Late-night drinking and cursing with Richard Burton (who apparently confessed to acting in “the most appalling shit for money”). Asking Laurence Olivier for the time, then getting insulted, and then getting an apology note. Learning to ride a horse and wield a sword for a King Arthur movie. Understanding the difference between acting for stage and film, and the never-ending quest to achieve authenticity. Yes, Walking with Ghosts, Gabriel Byrne’s new memoir, contains these backstage tidbits, but his acting career is seldom the main focus.
Byrne (who was last on Broadway in 2016 playing James Tyrone in a Roundabout revival of A Long Day’s Journey into Night alongside Jessica Lange) could probably write multiple volumes about his extensive stage and film work, including appearances in more than 80 films (including Miller’s Crossing and The Usual Suspects), three Eugene O’Neill dramas on Broadway, and four seasons of the HBO drama In Treatment (for which he won a Golden Globe Award for Best Actor).
But for the most part, Walking with Ghosts (208 pages, published by Grove Press) is a reflective, sensitive, rather melancholy meditation, full of lyrical language and observant detail, on Byrne’s working-class Irish roots, Catholic seminary education, missteps in various earlier vocations (including door-to-door salesman, dishwasher, toilet attendant and apprentice plumber) and all-consuming alcoholism. Even if his past is gone, it continues to haunt Byrne. The movie theater where he once imbibed Hollywood dreams has since been converted into a carpet showroom, but its memory lingers on. He can even feel the presence of his mother with him in a backstage dressing room. “I am an intruder in my own past,” Byrne says.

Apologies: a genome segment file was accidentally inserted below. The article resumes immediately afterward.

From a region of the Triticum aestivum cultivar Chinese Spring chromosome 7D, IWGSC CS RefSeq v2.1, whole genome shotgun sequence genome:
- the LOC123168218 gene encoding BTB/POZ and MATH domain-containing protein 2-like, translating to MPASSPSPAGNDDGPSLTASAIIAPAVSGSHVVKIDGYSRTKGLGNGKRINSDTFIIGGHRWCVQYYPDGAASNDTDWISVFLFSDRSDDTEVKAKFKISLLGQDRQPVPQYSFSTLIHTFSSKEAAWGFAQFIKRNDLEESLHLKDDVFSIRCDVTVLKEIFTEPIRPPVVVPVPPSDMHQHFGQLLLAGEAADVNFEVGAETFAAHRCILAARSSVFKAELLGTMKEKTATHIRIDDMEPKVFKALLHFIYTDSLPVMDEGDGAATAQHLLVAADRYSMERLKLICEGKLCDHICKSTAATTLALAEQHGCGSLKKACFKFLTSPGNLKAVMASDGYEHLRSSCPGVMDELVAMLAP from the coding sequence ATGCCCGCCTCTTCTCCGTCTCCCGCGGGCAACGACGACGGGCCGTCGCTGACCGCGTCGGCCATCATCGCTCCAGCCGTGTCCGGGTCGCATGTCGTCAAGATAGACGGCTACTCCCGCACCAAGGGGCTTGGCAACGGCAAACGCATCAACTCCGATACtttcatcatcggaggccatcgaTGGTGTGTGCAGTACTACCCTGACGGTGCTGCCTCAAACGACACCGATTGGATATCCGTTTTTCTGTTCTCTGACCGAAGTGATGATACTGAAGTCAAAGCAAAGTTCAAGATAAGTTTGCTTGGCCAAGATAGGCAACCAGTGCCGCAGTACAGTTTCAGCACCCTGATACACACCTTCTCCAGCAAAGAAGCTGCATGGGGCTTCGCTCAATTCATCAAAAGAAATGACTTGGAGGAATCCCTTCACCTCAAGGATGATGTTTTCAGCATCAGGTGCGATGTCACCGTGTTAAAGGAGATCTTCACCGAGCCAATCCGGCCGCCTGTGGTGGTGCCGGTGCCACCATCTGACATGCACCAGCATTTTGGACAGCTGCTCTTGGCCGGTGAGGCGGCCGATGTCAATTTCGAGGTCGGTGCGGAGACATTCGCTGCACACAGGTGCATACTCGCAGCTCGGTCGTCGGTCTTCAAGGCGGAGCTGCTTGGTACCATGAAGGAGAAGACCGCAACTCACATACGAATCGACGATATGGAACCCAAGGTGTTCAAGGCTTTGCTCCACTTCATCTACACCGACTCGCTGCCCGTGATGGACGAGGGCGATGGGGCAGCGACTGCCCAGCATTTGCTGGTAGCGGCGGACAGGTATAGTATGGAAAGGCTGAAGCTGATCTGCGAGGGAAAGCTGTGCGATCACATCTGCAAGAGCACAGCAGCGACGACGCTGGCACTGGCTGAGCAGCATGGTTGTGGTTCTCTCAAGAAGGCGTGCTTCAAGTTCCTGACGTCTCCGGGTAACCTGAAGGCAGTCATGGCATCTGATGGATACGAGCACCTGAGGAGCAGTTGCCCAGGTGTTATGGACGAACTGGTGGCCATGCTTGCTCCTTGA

Byrne vividly describes growing up as a Baby Boomer on the outskirts of Dublin, the eldest of six children. Early on, he paints a warm portrait of attending the 1959 Guinness Bicentennial Celebration as a child. (Later on, his father would lose his longtime job with Guinness, being deemed unnecessary unskilled labor.) And in perhaps the book’s funniest anecdote, he describes an incident as a child where the poet Brendan Behan was drunk and riding on the wrong bus.
The Catholic Church gave Byrne his first taste of the stage, appearing in a nativity pageant under a nun’s direction. It was also the biggest influence on his early teen years. At age 11, Byrne left Ireland to attend a seminary in Birmingham, England to train to become a priest – only to eventually get kicked out. Byrne also described sexual abuse that occurred at the seminary, which he went public about a decade ago.
Byrne’s memories of his alcohol addiction are unadulterated and disturbing. “I would drink in every city and every town across the world,” Byrne writes. “Alcohol had become my most trusted friend, before it betrayed me and brought me to my darkest days.” When Byrne first got drunk at age 17, he describes it as the “first time I felt truly myself.” Eventually, he would pass out in a doorway and lie unconscious, in his urine, to be found by the police. (Byrne adds that he has now been sober for 20 years.)
The personal challenges and memories that Byrne writes about are not particularly singular. Fans of Byrne’s acting career might prefer gossipy anecdotes, like the time he apparently spotted Richard Harris “barefoot in pee-stained linen trousers and an Irish rugby shirt,” than about how he became disenchanted with Catholicism. But Byrne’s quality of writing (perhaps influenced by 20th-century Irish writers), discerning eye for detail and brutal honesty make Walking with Ghosts a worthwhile read. It also might provide the key to explaining why Byrne has such a contemplative presence. This is apparently the stuff he keeps contemplating.